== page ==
Include no more than one task for each topic.

Topics should include no more than one task. If you find yourself writing about more than one topic, then either a sub section or a new section needs to be created.

Document how to access a feature through the menu bar, as opposed to using toolbar buttons or the context menu.

Avoid providing multiple ways to do something unless the menu-driven method is not always available. Project properties are an example of this:

Eclipse Help Style Guidelines

For more details on general help writing, see the Eclipse_Doc_Style_Guide.


Admonitions

There are five types of admonitions:

  • caution
  • important
  • note
  • tip
  • warning

All of the admonitions have the same structure: an optional title followed by paragraph-level elements. To make a paragraph into an admonition, use the special admonition template. A short title and a longer descriptive paragraph are recommended!

What you type What you see
{{note|A title|Here is more information about this tip.}}
Note.png
A title
Here is more information about this tip.

Indent the initial and second paragraph by one space, to ensure that the box aligns correctly.

These are the standard types of admonition:

What you type What you see
{{note|This is a note|Informational paragraph
that tells more about what is going on.}}
Note.png
This is a note
Informational paragraph that tells more about what is going on.
{{tip|This is a tip|Informational paragraph
that tells more about what is going on.}}
Idea.png
This is a tip
Informational paragraph that tells more about what is going on.
{{important|This is important|Informational paragraph
that tells more about what is going on.}}
Important.png
This is important
Informational paragraph that tells more about what is going on.
{{caution|This is a caution|Informational paragraph
that tells more about what is going on.}}
Stop.png
This is a caution
Informational paragraph that tells more about what is going on.
{{warning|This is a warning|Informational paragraph
that tells more about what is going on.}}
Warning2.png
This is a warning
Informational paragraph that tells more about what is going on.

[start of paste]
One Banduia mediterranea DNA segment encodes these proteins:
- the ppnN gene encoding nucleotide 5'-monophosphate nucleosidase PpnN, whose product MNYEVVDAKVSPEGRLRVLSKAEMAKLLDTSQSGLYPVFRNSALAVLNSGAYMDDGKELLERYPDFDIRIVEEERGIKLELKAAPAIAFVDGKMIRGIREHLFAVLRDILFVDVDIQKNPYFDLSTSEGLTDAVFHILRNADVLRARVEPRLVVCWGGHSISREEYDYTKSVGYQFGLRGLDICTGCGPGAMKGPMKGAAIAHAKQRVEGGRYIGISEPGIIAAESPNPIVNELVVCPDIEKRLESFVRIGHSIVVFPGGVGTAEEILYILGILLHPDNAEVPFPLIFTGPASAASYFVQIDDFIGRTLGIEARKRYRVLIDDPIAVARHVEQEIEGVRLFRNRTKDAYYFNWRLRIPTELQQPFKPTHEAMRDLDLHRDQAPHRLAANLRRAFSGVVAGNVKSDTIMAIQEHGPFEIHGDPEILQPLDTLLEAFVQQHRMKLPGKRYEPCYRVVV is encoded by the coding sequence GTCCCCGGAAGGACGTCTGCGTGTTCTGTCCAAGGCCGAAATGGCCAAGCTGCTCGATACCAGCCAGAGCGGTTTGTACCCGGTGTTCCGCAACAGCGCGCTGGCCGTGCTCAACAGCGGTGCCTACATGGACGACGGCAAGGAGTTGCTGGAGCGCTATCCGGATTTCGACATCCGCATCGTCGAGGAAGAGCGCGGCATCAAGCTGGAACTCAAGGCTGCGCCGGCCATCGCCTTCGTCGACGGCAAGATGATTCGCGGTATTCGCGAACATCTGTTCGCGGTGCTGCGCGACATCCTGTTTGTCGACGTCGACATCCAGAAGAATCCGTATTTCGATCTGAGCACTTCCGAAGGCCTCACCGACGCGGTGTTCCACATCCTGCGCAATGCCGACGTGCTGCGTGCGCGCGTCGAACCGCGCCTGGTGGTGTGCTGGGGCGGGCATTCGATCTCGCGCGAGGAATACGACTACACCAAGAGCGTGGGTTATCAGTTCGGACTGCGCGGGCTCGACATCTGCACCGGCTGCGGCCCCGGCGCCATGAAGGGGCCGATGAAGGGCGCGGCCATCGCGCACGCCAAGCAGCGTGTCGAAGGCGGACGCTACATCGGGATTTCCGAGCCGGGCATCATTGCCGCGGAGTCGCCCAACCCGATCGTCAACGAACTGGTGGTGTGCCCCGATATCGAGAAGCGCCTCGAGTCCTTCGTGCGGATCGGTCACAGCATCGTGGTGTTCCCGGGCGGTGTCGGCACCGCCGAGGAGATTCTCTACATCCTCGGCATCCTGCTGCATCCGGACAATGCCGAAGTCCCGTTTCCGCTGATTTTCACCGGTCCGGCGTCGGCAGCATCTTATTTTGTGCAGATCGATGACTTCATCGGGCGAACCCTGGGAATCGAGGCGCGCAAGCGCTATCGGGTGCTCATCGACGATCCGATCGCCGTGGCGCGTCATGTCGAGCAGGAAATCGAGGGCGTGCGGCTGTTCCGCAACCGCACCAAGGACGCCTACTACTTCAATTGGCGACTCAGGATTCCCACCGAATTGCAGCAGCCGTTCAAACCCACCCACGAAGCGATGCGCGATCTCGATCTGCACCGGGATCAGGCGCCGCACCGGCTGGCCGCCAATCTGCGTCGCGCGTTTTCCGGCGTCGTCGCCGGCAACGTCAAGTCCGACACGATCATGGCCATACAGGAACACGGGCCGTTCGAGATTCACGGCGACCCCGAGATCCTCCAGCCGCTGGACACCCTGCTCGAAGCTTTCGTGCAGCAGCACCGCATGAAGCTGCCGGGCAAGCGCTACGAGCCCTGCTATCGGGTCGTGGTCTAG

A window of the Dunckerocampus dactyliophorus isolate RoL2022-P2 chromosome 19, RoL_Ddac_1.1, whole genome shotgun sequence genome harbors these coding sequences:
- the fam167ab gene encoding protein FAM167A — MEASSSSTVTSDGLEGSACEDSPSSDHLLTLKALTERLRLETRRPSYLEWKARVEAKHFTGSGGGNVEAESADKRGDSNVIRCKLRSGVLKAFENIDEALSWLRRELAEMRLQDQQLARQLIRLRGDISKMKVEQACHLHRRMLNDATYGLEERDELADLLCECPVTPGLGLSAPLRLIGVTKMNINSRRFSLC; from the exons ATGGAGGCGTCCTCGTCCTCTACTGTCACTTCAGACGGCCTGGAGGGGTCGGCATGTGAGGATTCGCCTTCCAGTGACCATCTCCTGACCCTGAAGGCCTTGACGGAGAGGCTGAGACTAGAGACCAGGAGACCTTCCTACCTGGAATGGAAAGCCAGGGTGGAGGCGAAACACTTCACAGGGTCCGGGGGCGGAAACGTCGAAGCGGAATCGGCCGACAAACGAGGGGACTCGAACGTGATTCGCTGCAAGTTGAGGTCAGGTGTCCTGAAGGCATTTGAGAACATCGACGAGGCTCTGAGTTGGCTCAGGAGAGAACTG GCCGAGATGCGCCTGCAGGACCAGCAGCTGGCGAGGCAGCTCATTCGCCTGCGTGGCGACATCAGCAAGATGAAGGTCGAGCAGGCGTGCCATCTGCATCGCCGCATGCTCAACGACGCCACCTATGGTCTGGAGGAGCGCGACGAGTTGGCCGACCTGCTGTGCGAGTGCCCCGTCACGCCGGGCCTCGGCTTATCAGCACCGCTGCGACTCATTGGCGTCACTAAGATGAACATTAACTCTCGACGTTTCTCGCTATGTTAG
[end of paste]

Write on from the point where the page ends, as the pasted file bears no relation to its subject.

Source Code Examples

Eclipsepedia has an extension tag for allowing syntax highlighting of source code.

Java

<source lang="java">
// Get XML Schema Information for the Document
XSModel schema = getGrammar();

DynamicContext dc = setupDynamicContext(schema);

String xpath = extractXPathExpression(xqFile, inputFile);
String actual = null;

</source>

Renders as:

// Get XML Schema Information for the Document
XSModel schema = getGrammar();
 
DynamicContext dc = setupDynamicContext(schema);
 
String xpath = extractXPathExpression(xqFile, inputFile);
String actual = null;

XML: plugin.xml or other xml related

XML formatting should follow these particular guidelines:

  • Indent with 3 spaces for each element node
  • Make the format so that it is human readable at 80 columns

The output could be generated to muliple sources so what looks fine in a web page, may not render the same in a PDF or other media format.

Idea.png
Format to least common denominator
Since output could go to the web, eclipse help, wiki, pdf, or ebook. It is best to try and format to the least common denominator. Assume for XML formatting that 80 characters wide is the max available.


<source lang="xml">
<extension
       point="org.eclipse.ant.core.antTasks">
   <antTask
     class="org.eclipse.wst.xsl.core.internal.ant.XIncludeTask"
     headless="true"
     library="lib/xinclude.jar"
     name="xsl.xinclude">
   </antTask>
</extension>
</source>

Renders as:

<extension
       point="org.eclipse.ant.core.antTasks">
   <antTask
     class="org.eclipse.wst.xsl.core.internal.ant.XIncludeTask"
     headless="true"
     library="lib/xinclude.jar"
     name="xsl.xinclude">
   </antTask>
</extension>